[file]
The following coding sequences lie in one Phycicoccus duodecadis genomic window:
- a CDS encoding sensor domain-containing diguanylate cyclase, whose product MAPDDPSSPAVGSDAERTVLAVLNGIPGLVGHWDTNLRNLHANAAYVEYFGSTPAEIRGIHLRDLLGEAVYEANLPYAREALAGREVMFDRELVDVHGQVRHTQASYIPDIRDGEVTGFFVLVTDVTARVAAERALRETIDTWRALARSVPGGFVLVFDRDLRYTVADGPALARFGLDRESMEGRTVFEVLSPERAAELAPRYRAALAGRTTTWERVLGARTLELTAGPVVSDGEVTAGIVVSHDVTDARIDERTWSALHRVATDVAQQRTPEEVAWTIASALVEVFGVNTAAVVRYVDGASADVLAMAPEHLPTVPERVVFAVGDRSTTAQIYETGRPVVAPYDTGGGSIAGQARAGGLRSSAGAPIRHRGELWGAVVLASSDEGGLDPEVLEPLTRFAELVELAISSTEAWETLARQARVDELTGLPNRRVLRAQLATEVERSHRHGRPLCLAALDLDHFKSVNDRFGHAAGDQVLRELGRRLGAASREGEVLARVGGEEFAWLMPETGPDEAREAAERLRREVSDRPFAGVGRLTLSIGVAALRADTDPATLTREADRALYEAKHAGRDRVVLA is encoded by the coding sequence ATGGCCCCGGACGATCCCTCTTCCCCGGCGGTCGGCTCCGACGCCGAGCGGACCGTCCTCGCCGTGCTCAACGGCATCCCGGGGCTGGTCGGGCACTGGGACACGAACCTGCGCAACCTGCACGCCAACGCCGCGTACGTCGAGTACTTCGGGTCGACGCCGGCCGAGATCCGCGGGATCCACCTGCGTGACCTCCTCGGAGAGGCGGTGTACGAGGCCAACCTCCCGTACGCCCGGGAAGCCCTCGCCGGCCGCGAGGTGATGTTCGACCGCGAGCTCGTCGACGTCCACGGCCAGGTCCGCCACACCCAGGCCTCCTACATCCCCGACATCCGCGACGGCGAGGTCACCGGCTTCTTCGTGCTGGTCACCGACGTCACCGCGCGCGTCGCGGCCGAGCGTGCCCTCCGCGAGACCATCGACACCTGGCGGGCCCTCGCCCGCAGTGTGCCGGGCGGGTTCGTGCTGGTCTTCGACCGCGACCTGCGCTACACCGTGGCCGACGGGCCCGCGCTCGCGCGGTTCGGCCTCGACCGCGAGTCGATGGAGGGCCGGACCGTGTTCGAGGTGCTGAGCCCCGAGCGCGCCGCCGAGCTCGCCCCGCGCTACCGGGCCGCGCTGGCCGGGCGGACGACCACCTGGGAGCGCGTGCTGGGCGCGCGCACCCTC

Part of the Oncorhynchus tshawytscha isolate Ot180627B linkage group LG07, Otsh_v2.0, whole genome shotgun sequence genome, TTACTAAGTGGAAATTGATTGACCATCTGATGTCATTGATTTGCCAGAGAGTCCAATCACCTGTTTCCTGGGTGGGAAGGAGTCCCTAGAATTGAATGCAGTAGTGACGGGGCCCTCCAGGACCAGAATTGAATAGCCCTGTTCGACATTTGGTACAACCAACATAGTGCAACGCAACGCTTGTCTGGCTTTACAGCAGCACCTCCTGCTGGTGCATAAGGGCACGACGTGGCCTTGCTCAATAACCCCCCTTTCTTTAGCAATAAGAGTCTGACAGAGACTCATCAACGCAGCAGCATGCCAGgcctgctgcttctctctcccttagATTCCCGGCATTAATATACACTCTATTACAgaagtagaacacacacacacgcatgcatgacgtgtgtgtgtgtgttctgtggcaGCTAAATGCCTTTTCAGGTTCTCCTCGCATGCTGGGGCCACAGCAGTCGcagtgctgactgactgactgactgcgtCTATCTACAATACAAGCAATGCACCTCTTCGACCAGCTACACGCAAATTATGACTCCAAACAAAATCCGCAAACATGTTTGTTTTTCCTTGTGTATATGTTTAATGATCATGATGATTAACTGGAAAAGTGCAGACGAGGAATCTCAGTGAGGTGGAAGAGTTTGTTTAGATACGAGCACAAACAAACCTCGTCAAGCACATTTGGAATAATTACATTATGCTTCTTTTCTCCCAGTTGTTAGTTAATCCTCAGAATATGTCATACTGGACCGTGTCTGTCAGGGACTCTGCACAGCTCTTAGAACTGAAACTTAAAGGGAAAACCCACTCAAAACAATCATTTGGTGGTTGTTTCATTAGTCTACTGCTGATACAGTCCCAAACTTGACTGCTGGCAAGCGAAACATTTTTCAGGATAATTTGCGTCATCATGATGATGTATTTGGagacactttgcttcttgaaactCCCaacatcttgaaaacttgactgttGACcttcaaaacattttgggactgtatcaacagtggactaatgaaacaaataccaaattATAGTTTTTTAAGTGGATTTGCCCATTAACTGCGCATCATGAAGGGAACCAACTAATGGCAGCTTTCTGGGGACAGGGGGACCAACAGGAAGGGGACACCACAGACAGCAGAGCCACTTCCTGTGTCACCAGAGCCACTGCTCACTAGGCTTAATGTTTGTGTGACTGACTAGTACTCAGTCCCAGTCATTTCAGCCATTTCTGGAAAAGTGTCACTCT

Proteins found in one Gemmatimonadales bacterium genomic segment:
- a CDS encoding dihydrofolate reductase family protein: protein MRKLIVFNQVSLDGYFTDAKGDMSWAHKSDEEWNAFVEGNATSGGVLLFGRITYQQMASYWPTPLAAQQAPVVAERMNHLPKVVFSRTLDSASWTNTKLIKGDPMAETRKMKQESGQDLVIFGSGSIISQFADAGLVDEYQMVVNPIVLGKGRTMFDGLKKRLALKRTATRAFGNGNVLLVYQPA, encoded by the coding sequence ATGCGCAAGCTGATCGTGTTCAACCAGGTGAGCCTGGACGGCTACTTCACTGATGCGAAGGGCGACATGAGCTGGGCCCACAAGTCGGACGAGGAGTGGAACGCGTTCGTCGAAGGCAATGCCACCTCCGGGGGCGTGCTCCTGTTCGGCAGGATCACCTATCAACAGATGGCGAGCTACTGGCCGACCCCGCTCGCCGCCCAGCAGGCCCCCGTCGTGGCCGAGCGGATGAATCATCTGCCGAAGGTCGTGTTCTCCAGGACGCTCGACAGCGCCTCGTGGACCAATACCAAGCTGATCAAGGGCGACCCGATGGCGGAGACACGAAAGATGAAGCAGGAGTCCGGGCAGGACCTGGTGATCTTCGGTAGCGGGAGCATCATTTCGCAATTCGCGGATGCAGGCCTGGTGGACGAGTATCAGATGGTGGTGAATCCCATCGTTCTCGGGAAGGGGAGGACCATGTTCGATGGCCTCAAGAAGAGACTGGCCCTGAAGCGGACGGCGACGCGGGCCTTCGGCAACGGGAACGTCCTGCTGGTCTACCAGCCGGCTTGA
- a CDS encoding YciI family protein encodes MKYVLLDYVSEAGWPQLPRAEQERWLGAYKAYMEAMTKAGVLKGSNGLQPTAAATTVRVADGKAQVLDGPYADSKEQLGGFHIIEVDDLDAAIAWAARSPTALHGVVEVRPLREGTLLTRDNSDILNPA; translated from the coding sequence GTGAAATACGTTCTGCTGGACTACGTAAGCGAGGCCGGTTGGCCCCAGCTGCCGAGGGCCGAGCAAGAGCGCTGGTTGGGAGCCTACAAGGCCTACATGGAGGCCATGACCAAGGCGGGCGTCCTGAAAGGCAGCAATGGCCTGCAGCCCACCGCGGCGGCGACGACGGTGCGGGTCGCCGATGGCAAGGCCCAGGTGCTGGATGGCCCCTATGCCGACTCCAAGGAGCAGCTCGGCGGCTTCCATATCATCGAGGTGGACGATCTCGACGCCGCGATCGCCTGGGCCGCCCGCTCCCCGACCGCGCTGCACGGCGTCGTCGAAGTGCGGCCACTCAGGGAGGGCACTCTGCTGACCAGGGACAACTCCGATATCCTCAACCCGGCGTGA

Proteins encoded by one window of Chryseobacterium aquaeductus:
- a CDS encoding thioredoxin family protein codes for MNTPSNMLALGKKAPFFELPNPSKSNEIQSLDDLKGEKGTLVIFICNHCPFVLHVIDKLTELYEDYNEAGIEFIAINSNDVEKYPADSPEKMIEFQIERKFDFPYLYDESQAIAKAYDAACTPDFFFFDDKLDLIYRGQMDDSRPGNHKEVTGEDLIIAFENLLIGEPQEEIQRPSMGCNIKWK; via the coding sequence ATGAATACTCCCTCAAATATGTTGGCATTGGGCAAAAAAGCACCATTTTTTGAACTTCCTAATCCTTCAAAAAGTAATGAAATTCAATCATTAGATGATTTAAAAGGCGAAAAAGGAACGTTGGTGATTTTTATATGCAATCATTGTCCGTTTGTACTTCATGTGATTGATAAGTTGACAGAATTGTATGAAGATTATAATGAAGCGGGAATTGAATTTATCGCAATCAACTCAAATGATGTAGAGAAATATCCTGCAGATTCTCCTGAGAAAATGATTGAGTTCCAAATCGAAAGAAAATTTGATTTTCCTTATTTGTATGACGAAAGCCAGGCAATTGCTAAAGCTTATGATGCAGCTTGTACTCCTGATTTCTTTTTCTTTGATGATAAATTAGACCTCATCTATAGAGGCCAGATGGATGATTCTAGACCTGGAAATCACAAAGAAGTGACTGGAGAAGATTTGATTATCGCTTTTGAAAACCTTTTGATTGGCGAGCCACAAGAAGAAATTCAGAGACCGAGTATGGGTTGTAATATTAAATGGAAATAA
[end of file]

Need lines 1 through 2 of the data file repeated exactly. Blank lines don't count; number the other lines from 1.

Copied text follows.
The following coding sequences lie in one Phycicoccus duodecadis genomic window:
- a CDS encoding sensor domain-containing diguanylate cyclase, whose product MAPDDPSSPAVGSDAERTVLAVLNGIPGLVGHWDTNLRNLHANAAYVEYFGSTPAEIRGIHLRDLLGEAVYEANLPYAREALAGREVMFDRELVDVHGQVRHTQASYIPDIRDGEVTGFFVLVTDVTARVAAERALRETIDTWRALARSVPGGFVLVFDRDLRYTVADGPALARFGLDRESMEGRTVFEVLSPERAAELAPRYRAALAGRTTTWERVLGARTLELTAGPVVSDGEVTAGIVVSHDVTDARIDERTWSALHRVATDVAQQRTPEEVAWTIASALVEVFGVNTAAVVRYVDGASADVLAMAPEHLPTVPERVVFAVGDRSTTAQIYETGRPVVAPYDTGGGSIAGQARAGGLRSSAGAPIRHRGELWGAVVLASSDEGGLDPEVLEPLTRFAELVELAISSTEAWETLARQARVDELTGLPNRRVLRAQLATEVERSHRHGRPLCLAALDLDHFKSVNDRFGHAAGDQVLRELGRRLGAASREGEVLARVGGEEFAWLMPETGPDEAREAAERLRREVSDRPFAGVGRLTLSIGVAALRADTDPATLTREADRALYEAKHAGRDRVVLA is encoded by the coding sequence ATGGCCCCGGACGATCCCTCTTCCCCGGCGGTCGGCTCCGACGCCGAGCGGACCGTCCTCGCCGTGCTCAACGGCATCCCGGGGCTGGTCGGGCACTGGGACACGAACCTGCGCAACCTGCACGCCAACGCCGCGTACGTCGAGTACTTCGGGTCGACGCCGGCCGAGATCCGCGGGATCCACCTGCGTGACCTCCTCGGAGAGGCGGTGTACGAGGCCAACCTCCCGTACGCCCGGGAAGCCCTCGCCGGCCGCGAGGTGATGTTCGACCGCGAGCTCGTCGACGTCCACGGCCAGGTCCGCCACACCCAGGCCTCCTACATCCCCGACATCCGCGACGGCGAGGTCACCGGCTTCTTCGTGCTGGTCACCGACGTCACCGCGCGCGTCGCGGCCGAGCGTGCCCTCCGCGAGACCATCGACACCTGGCGGGCCCTCGCCCGCAGTGTGCCGGGCGGGTTCGTGCTGGTCTTCGACCGCGACCTGCGCTACACCGTGGCCGACGGGCCCGCGCTCGCGCGGTTCGGCCTCGACCGCGAGTCGATGGAGGGCCGGACCGTGTTCGAGGTGCTGAGCCCCGAGCGCGCCGCCGAGCTCGCCCCGCGCTACCGGGCCGCGCTGGCCGGGCGGACGACCACCTGGGAGCGCGTGCTGGGCGCGCGCACCCTC